The initiation period of the recall is defined:

  • within 24 hours for class 1 recalls;

  • within 72 hours for class 2 recalls;

  • within 5 days for class 3 recalls.

During this period, all customers need to be informed. And which competent authority needs to be informed in case of a recall? That depends on the type of registration of the product:

  • If the product has a central authorization, the EMA must be informed of a product recall.

  • If the product is not authorized under a centralized procedure, but under a decentralized procedure, a mutual recognition agreement, or a national procedure, all national competent authorities of the place of dispatch of the product must be informed of a product recall.


How does a product recall work?


Assessment

After receiving the internal or external input of a significant quality defect, the recall procedure should be initiated. The necessary departments in the pharmaceutical company meet and determine the classification of the recall and the approach to be followed.


Who is involved in a product recall?

All stakeholders ranging from pharmacists and doctors, veterinarians to wholesalers, distributors, and of course the patients. As mentioned the competent authorities must be informed within the legally defined period: 24h, 72h, or 5 days (depending on the classification of the recall) after recognizing the significant quality defect. All necessary product information must be made available like the name of the product(s), the involved batch(es), the problem that initiated the recall, contact information of the distributor, and so on.


What about the stock?

All available stock in the warehouse and returned products should be quarantined in a secure area so to prevent the goods from being put back into the sealable stock.


Investigation & Mitigation

During the procedure, an investigation is started to identify the root cause of the quality defect and to define possible corrective and preventive actions. After the investigation has been finalized, you determine how the defect will be mitigated. The products may either be:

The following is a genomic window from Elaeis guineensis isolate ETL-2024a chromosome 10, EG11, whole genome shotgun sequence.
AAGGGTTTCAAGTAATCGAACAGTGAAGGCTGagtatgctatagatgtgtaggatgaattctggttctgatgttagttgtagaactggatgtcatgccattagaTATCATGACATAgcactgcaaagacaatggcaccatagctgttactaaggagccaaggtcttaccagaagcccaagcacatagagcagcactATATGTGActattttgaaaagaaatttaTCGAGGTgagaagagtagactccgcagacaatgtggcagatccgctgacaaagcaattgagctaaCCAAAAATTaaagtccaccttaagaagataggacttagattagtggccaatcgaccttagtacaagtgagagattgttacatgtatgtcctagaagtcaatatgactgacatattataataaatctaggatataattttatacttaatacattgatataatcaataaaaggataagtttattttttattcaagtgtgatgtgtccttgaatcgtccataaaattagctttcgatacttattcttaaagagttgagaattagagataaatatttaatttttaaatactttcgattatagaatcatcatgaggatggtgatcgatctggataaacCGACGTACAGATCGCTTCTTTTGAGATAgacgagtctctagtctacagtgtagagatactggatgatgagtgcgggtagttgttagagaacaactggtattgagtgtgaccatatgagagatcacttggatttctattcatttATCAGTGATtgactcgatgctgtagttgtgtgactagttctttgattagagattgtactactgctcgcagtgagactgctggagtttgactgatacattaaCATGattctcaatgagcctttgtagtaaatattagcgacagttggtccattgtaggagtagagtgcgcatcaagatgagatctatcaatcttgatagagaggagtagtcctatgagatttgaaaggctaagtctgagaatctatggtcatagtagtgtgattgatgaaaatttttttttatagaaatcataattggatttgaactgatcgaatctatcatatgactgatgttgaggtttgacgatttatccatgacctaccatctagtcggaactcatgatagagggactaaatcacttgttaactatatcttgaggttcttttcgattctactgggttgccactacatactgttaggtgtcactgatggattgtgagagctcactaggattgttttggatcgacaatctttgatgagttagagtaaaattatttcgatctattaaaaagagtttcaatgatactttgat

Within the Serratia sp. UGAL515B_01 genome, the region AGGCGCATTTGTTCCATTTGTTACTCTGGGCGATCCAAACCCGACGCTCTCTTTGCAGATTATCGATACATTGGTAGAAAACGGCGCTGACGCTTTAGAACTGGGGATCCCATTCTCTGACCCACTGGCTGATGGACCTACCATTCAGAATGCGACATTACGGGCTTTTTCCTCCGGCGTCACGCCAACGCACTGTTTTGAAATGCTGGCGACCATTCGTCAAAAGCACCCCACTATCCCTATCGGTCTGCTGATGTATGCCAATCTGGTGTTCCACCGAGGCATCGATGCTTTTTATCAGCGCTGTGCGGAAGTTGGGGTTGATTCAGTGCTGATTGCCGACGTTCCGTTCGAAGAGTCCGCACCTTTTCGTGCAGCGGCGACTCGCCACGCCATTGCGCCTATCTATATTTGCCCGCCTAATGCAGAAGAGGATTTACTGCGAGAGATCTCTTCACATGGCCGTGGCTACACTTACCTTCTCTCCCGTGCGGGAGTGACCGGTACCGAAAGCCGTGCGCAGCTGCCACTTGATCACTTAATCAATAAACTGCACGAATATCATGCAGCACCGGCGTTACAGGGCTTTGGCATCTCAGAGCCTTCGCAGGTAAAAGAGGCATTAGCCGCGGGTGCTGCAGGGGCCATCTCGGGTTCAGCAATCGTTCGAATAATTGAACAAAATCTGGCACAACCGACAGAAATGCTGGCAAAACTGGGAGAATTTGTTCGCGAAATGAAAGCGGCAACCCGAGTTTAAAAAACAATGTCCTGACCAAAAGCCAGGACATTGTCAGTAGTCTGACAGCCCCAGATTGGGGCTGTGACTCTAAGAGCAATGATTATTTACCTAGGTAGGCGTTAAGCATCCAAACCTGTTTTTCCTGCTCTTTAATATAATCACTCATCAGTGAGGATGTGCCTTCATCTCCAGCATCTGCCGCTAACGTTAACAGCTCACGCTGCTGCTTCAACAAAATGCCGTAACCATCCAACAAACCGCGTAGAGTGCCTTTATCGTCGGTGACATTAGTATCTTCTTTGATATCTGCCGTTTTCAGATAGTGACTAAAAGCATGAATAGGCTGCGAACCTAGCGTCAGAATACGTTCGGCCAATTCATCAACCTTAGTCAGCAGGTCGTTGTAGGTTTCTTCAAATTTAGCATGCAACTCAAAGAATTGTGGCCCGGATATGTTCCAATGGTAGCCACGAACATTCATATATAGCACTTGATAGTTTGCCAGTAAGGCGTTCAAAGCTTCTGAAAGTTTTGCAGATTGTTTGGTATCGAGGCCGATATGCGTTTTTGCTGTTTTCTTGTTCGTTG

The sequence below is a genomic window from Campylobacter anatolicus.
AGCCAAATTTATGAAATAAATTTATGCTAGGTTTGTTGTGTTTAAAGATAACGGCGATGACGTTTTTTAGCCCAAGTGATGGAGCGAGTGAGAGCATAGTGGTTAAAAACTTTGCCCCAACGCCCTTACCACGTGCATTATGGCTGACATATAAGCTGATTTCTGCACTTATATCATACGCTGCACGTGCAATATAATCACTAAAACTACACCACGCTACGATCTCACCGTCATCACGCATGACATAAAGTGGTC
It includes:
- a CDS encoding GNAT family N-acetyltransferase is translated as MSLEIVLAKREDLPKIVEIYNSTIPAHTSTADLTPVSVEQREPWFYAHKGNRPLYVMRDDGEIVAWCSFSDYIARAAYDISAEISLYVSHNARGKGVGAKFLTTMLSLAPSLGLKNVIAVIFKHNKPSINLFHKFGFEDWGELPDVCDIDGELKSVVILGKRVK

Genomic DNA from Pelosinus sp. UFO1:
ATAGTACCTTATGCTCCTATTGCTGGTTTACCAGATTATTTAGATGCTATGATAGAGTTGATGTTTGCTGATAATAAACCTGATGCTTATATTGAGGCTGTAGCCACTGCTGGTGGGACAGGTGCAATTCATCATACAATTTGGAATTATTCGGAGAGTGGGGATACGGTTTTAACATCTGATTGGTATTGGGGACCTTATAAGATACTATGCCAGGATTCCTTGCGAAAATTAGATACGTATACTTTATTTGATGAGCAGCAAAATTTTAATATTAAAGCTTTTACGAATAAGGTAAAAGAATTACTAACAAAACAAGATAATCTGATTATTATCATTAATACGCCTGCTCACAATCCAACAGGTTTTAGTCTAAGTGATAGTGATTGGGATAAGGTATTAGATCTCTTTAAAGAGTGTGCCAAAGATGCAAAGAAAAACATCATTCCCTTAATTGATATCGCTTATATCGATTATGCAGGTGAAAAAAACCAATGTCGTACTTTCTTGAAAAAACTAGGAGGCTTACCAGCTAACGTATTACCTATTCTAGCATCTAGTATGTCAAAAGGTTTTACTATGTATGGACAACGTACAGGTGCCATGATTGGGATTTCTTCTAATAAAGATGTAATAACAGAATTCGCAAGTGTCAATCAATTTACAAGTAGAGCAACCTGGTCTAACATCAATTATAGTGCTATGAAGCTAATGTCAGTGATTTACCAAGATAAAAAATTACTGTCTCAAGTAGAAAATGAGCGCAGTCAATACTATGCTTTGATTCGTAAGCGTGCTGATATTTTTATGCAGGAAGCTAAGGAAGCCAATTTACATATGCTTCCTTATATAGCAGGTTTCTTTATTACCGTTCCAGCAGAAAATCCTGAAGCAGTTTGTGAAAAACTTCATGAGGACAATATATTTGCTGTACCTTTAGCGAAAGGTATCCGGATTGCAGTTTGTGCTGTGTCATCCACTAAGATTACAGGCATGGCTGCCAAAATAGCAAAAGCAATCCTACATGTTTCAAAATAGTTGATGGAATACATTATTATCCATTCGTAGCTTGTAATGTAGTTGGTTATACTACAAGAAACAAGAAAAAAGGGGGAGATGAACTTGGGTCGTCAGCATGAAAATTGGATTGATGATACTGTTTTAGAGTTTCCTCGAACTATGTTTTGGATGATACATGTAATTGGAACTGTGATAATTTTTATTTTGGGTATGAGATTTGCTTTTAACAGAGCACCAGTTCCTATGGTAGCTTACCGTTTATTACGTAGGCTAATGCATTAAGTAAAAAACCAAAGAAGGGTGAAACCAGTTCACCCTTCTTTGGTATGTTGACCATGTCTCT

1. Reworked if possible, e.g. if there is a wrong expiry date or lot number on the secondary packaging and not on the primary packaging of the product, a wrong label on primary packaging, missing leaflets, etc.;

  2. Destroyed.


Reporting

Every action during this recall procedure should be documented according to Good Documentation Practices. A final report of the recall must be drawn up which gives information about the result of the reconciliation between the delivered and recovered quantities of the concerning products/batches, the investigation of the root cause, and the measurements that have been taken.


How do we ensure an effective Recall System?

To test the performance and fit for use of the recall process, mock recalls must be performed periodically; this i called a 'Mock Recall'. During this exercise, the normal recall procedure is followed and all actions are taken as if it were a real case. After carrying out the mock recall, the process is evaluated and possible bottlenecks are identified, investigated, and improved.


The importance of a well-functioning recall system is crucial. After the release of a batch on the market, several quality defects of the product can be observed. If this happens, a pharmaceutical company must be armed to prevent the impact. Also, compliance with GMP, GDP, GLP, and GDocP requirements remains an important factor. The entire quality system must be such as to enable all products to be released on the market with a high level of quality. Prevention is better than finding a cure!


Blog by: Joyce Vanquickenborne